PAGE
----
Primary outcome measures were the pain and functional assessment data using patient self-report instruments, the NDI and SF-36 questionnaires, as well as numerical rating scales (VAS) for neck and arm pain. Radiographic measures were included as secondary endpoints. Investigational patients were evaluated with respect to maintenance of functional spinal unit height, implant subsidence, anteroposterior implant migration, and angular motion at the implanted and adjacent disc spaces.

For continuous variables, statistical comparisons between the treatment groups were performed by using analysis of variance (analysis of variance) and for categorical variables, the Fisher exact test was used. A paired t test was used to assess the statistical significance of postoperative score change from the preoperative in SF-36, NDI, and neck and arm pain measures. It was also used for analysis of motion scores at the target level when change from preoperative angulation was recorded.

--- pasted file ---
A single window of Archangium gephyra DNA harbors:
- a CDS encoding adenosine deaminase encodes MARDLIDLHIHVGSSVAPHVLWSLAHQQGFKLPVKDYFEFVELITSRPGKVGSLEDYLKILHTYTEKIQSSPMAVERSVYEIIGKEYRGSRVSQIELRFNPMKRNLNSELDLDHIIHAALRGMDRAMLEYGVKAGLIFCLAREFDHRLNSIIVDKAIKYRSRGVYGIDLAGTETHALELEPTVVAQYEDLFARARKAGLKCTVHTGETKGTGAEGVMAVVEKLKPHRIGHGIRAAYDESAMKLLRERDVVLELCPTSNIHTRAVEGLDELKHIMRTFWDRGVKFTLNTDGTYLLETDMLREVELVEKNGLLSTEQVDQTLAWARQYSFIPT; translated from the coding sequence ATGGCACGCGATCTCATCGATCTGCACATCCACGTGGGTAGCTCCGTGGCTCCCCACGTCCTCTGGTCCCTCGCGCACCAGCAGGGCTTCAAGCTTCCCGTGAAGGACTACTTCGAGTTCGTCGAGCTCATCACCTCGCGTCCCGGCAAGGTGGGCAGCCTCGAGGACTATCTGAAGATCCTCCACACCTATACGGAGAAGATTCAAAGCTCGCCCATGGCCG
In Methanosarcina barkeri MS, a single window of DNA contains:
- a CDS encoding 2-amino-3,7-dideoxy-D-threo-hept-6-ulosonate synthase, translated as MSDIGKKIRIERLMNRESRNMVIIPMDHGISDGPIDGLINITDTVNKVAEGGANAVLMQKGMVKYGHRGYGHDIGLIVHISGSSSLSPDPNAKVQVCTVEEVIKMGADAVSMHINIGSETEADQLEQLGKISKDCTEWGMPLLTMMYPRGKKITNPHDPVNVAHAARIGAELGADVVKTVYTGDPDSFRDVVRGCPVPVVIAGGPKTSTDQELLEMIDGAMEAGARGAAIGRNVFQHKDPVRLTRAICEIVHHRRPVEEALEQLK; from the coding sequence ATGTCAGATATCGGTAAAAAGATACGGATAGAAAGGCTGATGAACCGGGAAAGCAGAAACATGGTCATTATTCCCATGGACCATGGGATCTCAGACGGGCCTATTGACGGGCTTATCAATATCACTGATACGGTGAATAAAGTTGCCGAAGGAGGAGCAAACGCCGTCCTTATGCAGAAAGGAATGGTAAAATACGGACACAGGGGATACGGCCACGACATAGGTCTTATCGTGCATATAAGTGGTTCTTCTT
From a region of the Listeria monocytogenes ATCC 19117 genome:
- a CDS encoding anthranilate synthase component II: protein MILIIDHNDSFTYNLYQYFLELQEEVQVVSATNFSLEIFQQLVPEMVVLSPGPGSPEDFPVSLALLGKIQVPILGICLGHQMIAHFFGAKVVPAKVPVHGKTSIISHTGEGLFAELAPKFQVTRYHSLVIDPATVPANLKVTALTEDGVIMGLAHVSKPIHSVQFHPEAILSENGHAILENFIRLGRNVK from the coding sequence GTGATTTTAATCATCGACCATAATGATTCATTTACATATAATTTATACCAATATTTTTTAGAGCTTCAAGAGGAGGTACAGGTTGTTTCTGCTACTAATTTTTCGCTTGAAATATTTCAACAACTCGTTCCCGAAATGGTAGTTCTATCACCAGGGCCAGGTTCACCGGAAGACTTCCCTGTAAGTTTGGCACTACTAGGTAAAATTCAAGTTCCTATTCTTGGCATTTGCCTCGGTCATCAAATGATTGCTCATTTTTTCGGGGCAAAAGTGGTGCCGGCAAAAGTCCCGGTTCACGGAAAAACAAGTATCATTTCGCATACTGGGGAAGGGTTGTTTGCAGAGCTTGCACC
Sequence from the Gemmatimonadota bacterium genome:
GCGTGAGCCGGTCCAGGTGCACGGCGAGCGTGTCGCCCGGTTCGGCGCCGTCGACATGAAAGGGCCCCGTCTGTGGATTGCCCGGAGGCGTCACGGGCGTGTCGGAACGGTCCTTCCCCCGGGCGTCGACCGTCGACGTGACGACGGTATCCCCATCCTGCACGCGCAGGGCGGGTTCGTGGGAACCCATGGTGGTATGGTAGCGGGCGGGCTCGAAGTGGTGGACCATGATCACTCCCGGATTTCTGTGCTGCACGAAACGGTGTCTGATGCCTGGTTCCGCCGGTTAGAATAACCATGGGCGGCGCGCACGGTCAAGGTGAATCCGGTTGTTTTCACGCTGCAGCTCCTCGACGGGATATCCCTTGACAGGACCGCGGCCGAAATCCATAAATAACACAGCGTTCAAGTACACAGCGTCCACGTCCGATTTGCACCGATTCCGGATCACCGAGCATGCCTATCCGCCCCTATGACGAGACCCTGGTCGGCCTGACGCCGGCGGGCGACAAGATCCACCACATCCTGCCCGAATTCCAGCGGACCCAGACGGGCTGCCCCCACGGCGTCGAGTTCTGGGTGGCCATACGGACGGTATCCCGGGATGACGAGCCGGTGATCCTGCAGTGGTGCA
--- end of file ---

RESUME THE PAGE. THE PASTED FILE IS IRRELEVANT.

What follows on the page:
Comments on Medscape are moderated and should be professional in tone and on topic. You must declare any conflicts of interest related to your comments and responses. Please see our Commenting Guide for further information. We reserve the right to remove posts at our sole discretion.
Post as: